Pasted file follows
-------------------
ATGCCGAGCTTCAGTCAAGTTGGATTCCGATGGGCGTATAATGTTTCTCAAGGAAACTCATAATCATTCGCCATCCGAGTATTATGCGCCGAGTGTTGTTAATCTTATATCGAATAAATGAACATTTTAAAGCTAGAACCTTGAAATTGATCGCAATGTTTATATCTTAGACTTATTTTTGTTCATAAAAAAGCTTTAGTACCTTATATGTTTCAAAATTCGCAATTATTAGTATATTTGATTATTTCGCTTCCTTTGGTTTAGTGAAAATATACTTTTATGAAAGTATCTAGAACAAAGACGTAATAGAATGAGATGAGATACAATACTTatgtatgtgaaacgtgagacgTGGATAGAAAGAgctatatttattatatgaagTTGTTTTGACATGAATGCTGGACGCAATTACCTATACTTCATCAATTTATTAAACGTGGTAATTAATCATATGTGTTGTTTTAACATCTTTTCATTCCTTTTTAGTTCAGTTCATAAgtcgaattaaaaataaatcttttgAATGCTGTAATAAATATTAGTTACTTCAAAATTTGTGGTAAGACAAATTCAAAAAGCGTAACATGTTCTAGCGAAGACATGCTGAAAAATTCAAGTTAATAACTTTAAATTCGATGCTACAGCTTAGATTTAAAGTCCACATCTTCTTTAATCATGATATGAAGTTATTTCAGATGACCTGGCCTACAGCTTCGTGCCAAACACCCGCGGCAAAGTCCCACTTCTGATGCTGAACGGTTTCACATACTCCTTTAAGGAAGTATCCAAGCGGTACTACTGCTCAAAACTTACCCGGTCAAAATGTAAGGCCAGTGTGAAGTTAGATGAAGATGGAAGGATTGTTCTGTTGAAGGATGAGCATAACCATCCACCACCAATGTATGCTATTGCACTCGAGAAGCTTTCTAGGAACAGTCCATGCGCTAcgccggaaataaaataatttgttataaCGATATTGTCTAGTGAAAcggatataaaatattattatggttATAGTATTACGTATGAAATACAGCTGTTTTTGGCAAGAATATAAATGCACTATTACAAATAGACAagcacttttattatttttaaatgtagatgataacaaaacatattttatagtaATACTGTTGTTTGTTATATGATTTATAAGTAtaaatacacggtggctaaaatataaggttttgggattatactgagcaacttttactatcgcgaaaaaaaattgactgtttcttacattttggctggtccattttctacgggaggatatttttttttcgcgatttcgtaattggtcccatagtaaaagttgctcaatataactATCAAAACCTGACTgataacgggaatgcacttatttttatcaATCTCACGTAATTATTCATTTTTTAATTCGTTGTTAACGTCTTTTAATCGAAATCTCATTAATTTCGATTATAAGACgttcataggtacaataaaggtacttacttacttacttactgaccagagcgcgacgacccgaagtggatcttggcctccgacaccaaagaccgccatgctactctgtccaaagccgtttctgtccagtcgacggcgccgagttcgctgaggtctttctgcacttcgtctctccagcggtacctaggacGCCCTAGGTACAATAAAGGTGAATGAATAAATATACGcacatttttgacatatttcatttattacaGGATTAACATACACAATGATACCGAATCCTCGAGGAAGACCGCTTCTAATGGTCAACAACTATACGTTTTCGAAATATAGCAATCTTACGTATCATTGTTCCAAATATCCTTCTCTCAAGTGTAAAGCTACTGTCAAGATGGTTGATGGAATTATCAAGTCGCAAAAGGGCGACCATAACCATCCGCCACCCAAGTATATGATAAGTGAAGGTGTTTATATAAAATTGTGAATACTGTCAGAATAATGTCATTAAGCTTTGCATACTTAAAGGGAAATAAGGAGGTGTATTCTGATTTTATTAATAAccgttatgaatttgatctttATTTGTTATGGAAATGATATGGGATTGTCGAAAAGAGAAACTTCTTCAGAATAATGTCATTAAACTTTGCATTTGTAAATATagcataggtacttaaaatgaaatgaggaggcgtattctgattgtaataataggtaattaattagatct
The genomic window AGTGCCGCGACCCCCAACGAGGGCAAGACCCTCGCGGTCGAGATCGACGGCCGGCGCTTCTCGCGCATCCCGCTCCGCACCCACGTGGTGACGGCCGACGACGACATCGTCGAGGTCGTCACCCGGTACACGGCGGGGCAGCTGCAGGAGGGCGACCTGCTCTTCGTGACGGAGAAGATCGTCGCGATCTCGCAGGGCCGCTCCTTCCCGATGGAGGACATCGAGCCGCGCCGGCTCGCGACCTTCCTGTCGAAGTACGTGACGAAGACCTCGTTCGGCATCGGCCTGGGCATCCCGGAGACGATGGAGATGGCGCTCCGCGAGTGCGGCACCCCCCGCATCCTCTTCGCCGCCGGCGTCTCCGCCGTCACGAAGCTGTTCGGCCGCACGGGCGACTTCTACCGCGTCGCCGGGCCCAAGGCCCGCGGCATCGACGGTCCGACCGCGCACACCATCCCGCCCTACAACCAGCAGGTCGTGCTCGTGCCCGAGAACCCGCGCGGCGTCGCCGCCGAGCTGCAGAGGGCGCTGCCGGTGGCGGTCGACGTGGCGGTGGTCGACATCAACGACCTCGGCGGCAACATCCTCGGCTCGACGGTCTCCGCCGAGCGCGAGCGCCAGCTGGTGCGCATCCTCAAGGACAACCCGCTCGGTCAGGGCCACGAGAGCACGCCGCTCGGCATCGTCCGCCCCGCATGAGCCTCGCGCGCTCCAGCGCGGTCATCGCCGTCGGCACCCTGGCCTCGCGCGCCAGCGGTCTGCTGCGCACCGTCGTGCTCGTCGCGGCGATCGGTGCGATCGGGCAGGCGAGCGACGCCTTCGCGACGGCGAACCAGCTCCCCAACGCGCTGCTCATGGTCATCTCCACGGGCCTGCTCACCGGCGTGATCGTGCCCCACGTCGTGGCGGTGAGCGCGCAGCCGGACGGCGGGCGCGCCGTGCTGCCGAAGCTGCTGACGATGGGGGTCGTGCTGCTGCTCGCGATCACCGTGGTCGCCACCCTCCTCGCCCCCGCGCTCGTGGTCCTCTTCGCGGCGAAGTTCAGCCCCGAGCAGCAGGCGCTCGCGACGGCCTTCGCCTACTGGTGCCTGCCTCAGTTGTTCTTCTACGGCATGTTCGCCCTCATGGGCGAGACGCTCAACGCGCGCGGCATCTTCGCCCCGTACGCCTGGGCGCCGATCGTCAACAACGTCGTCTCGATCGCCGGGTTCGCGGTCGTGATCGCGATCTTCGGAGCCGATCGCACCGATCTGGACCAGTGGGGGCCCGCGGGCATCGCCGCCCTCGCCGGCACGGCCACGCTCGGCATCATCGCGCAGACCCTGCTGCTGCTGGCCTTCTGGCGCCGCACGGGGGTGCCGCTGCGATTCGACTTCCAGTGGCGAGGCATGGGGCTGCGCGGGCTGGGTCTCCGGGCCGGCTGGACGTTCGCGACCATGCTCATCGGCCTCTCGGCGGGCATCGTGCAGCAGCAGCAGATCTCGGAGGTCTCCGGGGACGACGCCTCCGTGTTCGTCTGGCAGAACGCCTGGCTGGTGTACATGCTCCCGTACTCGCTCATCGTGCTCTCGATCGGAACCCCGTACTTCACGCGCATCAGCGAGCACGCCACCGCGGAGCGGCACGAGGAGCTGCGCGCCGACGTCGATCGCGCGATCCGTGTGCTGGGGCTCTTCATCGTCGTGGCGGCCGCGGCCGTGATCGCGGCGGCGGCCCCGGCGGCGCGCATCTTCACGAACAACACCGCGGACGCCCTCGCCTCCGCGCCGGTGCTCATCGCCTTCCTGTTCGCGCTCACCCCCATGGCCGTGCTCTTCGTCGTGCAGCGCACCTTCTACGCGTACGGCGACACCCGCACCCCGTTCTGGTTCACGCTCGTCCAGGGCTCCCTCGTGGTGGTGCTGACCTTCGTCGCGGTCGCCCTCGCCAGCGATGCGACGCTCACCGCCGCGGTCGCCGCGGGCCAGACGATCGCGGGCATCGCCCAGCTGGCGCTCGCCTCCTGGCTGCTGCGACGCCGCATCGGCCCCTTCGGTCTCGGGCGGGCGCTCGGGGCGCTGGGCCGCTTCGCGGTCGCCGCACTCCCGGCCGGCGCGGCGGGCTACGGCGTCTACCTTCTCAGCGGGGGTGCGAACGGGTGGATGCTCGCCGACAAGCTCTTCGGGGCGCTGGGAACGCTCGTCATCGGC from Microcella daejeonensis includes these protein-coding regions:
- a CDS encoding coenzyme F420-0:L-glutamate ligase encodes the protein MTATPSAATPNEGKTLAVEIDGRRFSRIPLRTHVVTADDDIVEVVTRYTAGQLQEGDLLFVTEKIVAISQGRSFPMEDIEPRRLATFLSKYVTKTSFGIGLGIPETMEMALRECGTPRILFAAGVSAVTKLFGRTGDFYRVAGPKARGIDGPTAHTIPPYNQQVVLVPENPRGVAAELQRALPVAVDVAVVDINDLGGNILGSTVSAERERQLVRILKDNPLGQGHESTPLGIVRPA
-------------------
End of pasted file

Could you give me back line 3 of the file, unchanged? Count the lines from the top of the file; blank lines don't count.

- a CDS encoding coenzyme F420-0:L-glutamate ligase encodes the protein MTATPSAATPNEGKTLAVEIDGRRFSRIPLRTHVVTADDDIVEVVTRYTAGQLQEGDLLFVTEKIVAISQGRSFPMEDIEPRRLATFLSKYVTKTSFGIGLGIPETMEMALRECGTPRILFAAGVSAVTKLFGRTGDFYRVAGPKARGIDGPTAHTIPPYNQQVVLVPENPRGVAAELQRALPVAVDVAVVDINDLGGNILGSTVSAERERQLVRILKDNPLGQGHESTPLGIVRPA